College Sports

July 17, 2011

North's Conner Frankamp commits to Kansas

On Saturday, North junior guard Conner Frankamp celebrated his 16th birthday and also clarified his future by making an oral commitment to play basketball at Kansas.

On Saturday, North junior guard Conner Frankamp celebrated his 16th birthday and also clarified his future by making an oral commitment to play basketball at Kansas.

"It's been my dream to go there since I started playing basketball," Frankamp said on Sunday. "I loved the program there. The style of play fits my style really good.... I don't think I've ever been this happy in my life."

Frankamp averaged 27.2 points for North during his sophomore season and was an All-Metro selection by The Eagle. It's been a heady summer for Frankamp, who also was named to the U16 USA Basketball team and played in Cancun, Mexico, with the national team last month.

While the Jayhawks have been Frankamp's favorite team, he honestly believes his game will translate well to the elite college level after he graduates in 2013.

"It's my smart play and my shooting ability," he said. "I don't force the issue very much, and I try not to make too many turnovers.... I know KU likes to run and get up and down the court. They run a lot of pick-and-roll offense. I like that. I like to run and score in transition."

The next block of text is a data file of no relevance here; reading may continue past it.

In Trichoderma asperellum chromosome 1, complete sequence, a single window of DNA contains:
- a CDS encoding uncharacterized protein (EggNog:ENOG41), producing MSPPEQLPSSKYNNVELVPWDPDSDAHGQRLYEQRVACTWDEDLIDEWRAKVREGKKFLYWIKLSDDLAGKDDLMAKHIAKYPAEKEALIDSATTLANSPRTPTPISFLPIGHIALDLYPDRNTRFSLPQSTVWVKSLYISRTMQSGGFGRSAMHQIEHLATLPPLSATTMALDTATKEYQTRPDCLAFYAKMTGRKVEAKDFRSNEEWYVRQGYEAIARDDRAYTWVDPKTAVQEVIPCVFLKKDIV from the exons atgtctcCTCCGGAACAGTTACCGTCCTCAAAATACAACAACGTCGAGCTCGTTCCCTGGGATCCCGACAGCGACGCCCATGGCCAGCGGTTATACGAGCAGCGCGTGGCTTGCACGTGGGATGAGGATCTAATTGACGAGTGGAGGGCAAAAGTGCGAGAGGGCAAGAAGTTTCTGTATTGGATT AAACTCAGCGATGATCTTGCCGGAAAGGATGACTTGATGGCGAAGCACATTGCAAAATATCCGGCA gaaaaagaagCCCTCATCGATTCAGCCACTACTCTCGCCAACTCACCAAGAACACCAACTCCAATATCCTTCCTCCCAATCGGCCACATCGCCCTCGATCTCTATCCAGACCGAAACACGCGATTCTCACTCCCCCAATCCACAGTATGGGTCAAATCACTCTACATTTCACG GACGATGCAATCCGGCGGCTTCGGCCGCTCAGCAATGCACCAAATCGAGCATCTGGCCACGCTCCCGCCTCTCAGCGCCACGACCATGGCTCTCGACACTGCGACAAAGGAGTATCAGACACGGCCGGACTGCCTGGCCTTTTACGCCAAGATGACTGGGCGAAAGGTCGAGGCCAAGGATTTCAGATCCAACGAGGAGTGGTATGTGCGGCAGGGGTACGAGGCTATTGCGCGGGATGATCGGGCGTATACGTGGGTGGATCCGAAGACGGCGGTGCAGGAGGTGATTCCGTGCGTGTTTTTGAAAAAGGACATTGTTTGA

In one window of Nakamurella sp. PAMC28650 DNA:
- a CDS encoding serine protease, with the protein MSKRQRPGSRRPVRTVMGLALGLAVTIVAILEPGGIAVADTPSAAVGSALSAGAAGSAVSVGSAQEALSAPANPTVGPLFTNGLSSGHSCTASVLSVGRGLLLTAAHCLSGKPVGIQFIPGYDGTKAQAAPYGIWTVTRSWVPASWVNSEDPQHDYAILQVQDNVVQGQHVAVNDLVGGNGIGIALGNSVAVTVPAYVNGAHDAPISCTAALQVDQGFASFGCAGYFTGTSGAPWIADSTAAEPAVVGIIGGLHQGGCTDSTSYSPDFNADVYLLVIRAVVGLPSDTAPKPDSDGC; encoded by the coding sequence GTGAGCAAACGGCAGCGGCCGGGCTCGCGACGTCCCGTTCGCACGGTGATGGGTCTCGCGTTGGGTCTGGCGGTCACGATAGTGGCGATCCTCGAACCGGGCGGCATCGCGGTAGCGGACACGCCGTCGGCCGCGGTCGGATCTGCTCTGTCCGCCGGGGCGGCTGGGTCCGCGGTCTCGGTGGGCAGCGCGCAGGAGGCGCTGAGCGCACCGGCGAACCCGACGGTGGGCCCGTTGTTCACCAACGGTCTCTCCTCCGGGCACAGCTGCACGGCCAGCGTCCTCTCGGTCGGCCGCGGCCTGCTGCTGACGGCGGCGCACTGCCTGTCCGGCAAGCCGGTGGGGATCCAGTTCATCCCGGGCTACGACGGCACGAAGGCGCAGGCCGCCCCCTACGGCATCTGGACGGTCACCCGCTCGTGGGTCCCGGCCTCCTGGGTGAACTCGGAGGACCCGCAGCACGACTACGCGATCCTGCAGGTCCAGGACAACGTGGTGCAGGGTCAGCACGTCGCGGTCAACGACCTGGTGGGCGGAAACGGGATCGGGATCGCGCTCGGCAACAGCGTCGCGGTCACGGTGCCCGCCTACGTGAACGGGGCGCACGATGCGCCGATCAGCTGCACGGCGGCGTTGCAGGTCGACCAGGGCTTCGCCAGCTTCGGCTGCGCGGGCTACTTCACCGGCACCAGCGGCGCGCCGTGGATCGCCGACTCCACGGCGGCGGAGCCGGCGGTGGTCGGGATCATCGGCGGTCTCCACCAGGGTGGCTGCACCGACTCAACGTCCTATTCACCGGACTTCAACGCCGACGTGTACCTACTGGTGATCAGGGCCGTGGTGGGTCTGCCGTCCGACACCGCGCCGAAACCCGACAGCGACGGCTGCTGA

Frankamp is most known for his ability to score. He set the City League single-game scoring record of 52 points last season during a double-overtime loss at Northwest. He shot 49 percent from two-point range, 43 percent from three and 89 percent from the free-throw line.

When the ball is in his hands, opponents know that he can use his quickness to drive to the basket or hit from three-point — or deeper — range.

But as a point guard, he also has ballhandling skills and the ability to make the sweet pass to open teammates.

"Like I tell everyone, he'd rather make a good pass, a good assist, rather than shoot the open two," North coach Gary Squires said. "I feel he can create his shot at any time, but if a guy is open, he'll give it to him. He's not selfish at all. His shooting and ballhandling skills and seeing the open floor — he handles the ball so well in the open floor. He's so unselfish; he really is.

"At North, in our situation, he has to look to score. He has to look to shoot, and we don't have a problem with that."

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